Musical Chairs

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<i>Musical Chairs</i>

Although the title in itself is quite clever, Musical Chairs as a film is nothing short of cheesy. Directed by Desperately Seeking Susan’s Susan Seidelman, this romantic drama follows the charming Bronx native Armando (E.J. Bonilla) and his Upper East Side crush Mia (Leah Pipes) in a predictable story of rediscovering joie de vivre after serious loss.

We quickly learn that Armando has dreams of competing in dance, as seen by his random hip gyrations while walking down the streets of New York. His controlling Puerto Rican mother (Priscilla Lopez), however, has other aspirations, like trying to marry him off to the sassy Rosa (Angelic Zambrana) while also making him play busboy at the family restaurant. Armando escapes his large, boisterous family by working as a handyman at a dance studio where his high-class eye candy, a cold yet seriously talented Mia, teaches ballroom.

The film wastes no time bringing these two together. Within the first 15 minutes, a car accident confines Mia to a wheelchair, and Armando comes to the rescue, convincing her that not all is lost, by introducing her to the lesser-known world of wheelchair ballroom dancing. Angsty and bitter Mia resists, while her fellow wheelers—including a hypermasculine jackass, a sourpuss punk and a feisty transsexual—are more willing to test out the tango.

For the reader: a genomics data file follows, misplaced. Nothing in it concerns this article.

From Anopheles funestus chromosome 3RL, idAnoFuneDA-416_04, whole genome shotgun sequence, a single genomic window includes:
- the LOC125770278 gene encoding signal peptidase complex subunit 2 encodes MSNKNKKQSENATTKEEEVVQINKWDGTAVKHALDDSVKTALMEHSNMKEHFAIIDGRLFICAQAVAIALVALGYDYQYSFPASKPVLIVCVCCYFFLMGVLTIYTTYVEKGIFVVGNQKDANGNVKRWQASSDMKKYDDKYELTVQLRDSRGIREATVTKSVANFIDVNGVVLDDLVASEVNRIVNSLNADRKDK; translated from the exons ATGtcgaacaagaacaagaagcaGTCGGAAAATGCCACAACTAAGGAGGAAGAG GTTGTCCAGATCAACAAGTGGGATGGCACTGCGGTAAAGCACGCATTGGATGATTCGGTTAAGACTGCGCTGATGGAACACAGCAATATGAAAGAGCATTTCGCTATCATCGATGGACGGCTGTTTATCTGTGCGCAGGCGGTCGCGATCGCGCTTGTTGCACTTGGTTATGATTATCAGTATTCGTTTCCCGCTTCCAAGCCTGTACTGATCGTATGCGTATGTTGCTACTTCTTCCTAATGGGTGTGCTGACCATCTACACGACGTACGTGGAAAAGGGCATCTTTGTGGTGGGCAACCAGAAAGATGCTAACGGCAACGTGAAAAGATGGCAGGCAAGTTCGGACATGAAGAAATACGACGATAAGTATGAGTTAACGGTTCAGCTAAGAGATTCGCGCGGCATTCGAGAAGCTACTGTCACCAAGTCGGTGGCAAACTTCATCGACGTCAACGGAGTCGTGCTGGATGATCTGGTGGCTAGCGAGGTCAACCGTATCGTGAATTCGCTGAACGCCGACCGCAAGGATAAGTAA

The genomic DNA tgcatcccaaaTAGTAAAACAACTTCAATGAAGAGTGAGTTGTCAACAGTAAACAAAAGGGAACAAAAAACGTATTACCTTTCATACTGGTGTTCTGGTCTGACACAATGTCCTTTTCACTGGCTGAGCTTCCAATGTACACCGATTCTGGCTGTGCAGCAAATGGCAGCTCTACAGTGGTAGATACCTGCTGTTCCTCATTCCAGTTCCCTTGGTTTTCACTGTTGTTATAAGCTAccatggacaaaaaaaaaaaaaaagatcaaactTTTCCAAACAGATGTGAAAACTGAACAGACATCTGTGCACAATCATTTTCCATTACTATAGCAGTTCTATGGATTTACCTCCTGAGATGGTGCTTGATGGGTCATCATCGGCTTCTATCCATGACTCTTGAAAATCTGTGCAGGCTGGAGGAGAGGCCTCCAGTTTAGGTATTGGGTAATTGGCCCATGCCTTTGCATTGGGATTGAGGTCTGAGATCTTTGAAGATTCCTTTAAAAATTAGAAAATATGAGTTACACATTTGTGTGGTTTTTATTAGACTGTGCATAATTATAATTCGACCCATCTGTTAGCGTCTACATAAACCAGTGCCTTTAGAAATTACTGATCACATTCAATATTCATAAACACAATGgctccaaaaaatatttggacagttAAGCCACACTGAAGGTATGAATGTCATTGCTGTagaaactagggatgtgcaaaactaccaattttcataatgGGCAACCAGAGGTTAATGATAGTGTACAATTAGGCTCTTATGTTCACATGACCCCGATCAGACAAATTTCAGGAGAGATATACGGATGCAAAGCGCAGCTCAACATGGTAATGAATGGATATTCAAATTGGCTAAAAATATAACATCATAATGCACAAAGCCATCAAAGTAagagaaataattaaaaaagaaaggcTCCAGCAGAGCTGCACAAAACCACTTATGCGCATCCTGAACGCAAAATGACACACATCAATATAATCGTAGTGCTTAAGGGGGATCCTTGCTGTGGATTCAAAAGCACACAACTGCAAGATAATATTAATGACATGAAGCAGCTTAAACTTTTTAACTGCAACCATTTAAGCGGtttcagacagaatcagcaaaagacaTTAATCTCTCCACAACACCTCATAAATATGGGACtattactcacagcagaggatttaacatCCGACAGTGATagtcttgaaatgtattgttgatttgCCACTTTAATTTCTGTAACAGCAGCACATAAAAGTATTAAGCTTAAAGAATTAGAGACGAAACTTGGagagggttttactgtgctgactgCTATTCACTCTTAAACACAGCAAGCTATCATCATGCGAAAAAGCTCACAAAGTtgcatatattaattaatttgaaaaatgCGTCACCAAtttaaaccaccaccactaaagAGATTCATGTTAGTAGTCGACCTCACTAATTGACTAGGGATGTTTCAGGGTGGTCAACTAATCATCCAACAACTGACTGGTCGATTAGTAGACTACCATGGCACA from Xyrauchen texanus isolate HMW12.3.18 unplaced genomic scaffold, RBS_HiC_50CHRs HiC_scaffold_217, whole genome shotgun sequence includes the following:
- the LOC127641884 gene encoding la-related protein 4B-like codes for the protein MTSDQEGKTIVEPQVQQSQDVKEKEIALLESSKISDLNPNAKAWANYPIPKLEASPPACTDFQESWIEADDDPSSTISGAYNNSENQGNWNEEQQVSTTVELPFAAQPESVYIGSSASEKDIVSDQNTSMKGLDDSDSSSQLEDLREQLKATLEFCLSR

But after hearing of the upcoming wheelchair ballroom competition in New York City, Mia opens up and joins in. And from here on out, we don’t really see much practice. What we see instead is Armando clinging onto Mia like a lost puppy while his meddling mother tries to (figuratively) roll Mia away.

Instead of what could have been an inspirational take on the intriguing concept of wheelchair dancing, Musical Chairs falls short. Bonilla is charismatic and easy on the eyes as Armando, but the others stay somewhat bland and one-dimensional, making this yet another disappointing dance film.

Director: Susan Seidelman
Writer: Marty Madden
Starring: Leah Pipes, E.J. Bonilla, Priscilla Lopez
Release Date: Mar. 23, 2012